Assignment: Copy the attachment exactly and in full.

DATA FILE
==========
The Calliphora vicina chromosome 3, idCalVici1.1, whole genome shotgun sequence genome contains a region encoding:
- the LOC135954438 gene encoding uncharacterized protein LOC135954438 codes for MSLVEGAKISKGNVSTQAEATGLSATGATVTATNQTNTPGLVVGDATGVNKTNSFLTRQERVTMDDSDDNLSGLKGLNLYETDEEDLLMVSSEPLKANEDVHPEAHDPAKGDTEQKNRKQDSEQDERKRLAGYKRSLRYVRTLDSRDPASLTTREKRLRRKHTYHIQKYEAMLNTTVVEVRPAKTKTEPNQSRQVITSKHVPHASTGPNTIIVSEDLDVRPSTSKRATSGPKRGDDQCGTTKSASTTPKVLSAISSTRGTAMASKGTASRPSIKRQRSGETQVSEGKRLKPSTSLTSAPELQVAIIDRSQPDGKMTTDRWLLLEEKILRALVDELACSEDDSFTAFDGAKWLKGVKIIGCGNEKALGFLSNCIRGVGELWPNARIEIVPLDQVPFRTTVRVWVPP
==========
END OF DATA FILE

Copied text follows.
The Calliphora vicina chromosome 3, idCalVici1.1, whole genome shotgun sequence genome contains a region encoding:
- the LOC135954438 gene encoding uncharacterized protein LOC135954438 codes for MSLVEGAKISKGNVSTQAEATGLSATGATVTATNQTNTPGLVVGDATGVNKTNSFLTRQERVTMDDSDDNLSGLKGLNLYETDEEDLLMVSSEPLKANEDVHPEAHDPAKGDTEQKNRKQDSEQDERKRLAGYKRSLRYVRTLDSRDPASLTTREKRLRRKHTYHIQKYEAMLNTTVVEVRPAKTKTEPNQSRQVITSKHVPHASTGPNTIIVSEDLDVRPSTSKRATSGPKRGDDQCGTTKSASTTPKVLSAISSTRGTAMASKGTASRPSIKRQRSGETQVSEGKRLKPSTSLTSAPELQVAIIDRSQPDGKMTTDRWLLLEEKILRALVDELACSEDDSFTAFDGAKWLKGVKIIGCGNEKALGFLSNCIRGVGELWPNARIEIVPLDQVPFRTTVRVWVPP